In 2008 CSX sued the Alabama Department of Revenue, seeking to enjoin the Department from collecting the sales and use tax on the railroad's purchase or consumption of diesel fuel in the state. It also sought a declaratory judgment that the imposition of that tax violates the Railroad Revitalization and Regulatory Reform Act, 49 U.S.C. § 11501, often called "the 4-R Act."

         Congress enacted the 4-R Act to "restore the financial stability of the railway system of the United States" and to "foster competition among all carriers by railroad and other modes of transportation." 45 U.S.C. § 801(a), (b)(2). The 4-R Act forbids states from discriminating against rail carriers in assessing property or imposing taxes. 49 U.S.C. § 11501(b). It specifies that states and their subdivisions may not:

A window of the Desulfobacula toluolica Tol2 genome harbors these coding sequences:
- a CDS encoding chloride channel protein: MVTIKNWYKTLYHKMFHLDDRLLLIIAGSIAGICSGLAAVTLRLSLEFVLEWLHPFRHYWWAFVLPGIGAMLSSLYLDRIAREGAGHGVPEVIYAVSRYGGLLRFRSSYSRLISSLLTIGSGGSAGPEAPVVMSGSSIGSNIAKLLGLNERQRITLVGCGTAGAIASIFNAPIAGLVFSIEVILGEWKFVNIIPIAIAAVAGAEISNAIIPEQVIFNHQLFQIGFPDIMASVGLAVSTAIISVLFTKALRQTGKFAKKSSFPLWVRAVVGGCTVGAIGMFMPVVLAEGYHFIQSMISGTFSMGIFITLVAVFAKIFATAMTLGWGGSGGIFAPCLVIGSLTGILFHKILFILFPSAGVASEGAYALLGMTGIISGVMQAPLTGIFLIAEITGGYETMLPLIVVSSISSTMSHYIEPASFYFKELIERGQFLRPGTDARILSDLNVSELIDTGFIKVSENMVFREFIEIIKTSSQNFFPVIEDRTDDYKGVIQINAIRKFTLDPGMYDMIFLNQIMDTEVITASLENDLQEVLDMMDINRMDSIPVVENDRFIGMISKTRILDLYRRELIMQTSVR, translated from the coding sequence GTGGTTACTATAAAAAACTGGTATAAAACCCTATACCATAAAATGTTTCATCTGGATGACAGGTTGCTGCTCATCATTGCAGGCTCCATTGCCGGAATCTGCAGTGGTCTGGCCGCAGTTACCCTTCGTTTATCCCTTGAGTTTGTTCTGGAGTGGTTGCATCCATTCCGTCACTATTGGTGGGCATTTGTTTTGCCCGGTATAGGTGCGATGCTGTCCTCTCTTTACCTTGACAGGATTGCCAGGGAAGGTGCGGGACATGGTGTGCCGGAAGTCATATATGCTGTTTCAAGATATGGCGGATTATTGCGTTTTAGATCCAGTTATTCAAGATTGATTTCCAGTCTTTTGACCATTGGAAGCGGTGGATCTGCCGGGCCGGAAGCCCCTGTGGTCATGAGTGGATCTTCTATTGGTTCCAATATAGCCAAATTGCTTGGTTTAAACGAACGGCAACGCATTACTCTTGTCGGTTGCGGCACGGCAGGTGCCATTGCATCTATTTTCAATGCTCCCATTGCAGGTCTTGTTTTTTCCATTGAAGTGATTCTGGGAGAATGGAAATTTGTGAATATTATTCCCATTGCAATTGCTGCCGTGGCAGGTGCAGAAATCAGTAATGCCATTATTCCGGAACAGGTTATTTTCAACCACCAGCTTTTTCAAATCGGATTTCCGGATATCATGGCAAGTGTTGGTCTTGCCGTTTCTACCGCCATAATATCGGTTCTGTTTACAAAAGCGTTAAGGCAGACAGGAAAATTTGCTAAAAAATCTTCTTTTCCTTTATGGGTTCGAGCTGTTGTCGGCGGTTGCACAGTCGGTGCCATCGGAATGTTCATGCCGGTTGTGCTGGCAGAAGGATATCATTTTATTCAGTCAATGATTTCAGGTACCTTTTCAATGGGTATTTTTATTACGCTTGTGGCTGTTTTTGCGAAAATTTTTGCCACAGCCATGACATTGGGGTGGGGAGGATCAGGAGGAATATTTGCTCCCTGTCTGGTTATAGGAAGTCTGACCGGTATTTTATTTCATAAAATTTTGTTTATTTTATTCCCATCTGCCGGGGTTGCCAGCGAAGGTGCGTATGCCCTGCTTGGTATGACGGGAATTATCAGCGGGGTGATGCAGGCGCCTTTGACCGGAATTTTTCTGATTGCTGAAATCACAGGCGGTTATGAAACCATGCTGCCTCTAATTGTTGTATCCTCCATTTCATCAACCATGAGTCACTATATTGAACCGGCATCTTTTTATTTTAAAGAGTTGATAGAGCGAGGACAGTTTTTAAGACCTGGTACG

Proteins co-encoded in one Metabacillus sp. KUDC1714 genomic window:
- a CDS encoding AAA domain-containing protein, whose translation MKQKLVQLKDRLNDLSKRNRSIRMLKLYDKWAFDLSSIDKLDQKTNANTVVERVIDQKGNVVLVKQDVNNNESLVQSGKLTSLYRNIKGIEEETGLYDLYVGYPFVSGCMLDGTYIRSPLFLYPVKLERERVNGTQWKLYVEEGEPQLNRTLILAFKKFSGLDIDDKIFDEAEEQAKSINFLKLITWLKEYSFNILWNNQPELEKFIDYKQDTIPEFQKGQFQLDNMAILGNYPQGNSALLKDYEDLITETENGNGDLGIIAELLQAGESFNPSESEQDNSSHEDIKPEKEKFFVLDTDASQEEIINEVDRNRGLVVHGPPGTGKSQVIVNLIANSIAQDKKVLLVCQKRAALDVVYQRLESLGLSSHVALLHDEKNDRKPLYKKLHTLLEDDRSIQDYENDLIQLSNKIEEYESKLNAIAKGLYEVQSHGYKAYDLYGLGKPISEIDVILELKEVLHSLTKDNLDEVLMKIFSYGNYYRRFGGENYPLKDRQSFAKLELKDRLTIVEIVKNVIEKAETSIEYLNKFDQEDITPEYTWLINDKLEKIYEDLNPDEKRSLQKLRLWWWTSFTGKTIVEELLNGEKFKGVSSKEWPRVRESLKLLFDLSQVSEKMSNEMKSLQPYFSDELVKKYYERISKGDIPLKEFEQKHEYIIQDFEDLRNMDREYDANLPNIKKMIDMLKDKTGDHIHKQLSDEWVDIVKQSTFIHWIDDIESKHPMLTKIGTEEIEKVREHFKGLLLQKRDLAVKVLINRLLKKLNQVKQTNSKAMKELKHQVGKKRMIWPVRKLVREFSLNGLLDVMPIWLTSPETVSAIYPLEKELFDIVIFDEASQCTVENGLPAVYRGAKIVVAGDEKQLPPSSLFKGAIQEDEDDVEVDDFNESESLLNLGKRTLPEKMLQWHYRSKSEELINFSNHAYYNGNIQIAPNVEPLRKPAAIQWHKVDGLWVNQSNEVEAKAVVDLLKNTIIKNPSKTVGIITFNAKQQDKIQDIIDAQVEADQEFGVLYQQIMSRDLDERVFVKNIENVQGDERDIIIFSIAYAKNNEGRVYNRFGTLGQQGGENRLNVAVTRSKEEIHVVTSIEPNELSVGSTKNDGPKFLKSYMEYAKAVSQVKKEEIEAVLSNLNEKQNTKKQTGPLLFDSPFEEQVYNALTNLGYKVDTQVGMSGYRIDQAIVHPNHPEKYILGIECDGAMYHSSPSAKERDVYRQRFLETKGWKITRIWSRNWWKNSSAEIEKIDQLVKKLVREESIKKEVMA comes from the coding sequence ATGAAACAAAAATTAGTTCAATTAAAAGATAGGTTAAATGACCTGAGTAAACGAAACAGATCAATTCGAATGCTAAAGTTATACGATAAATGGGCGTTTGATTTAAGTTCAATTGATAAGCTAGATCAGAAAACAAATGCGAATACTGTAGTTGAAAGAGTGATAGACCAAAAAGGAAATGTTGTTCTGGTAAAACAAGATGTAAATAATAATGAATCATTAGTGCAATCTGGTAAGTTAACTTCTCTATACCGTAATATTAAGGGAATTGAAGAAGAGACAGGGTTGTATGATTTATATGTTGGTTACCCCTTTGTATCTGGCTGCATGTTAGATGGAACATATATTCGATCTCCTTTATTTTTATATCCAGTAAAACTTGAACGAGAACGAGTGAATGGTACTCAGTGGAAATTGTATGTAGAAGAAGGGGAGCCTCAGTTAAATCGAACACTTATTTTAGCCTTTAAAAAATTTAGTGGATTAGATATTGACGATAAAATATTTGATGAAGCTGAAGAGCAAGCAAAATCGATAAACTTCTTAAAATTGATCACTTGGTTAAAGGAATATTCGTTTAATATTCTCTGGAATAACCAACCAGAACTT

(1) Assess rail transportation property at a value that has a higher ratio to the true market value of the rail transportation property than the ratio that the assessed value of other commercial and industrial property in the same assessment jurisdiction has to the true market value of the other commercial and industrial property.
(2) Levy or collect a tax on an assessment that may not be made under paragraph (1) of this subsection.
(3) Levy or collect an ad valorem property tax on rail transportation property at a tax rate that exceeds the tax rate applicable to commercial and industrial property in the same assessment jurisdiction.
(4) Impose another tax that discriminates against a rail carrier. Id. The first three paragraphs address property taxes, not sales and use taxes, and are not at issue here. The fourth paragraph is a catchall that applies to taxes generally and provides the basis for CSX's claim about the sales and use tax imposed on it but not on the other types of carriers.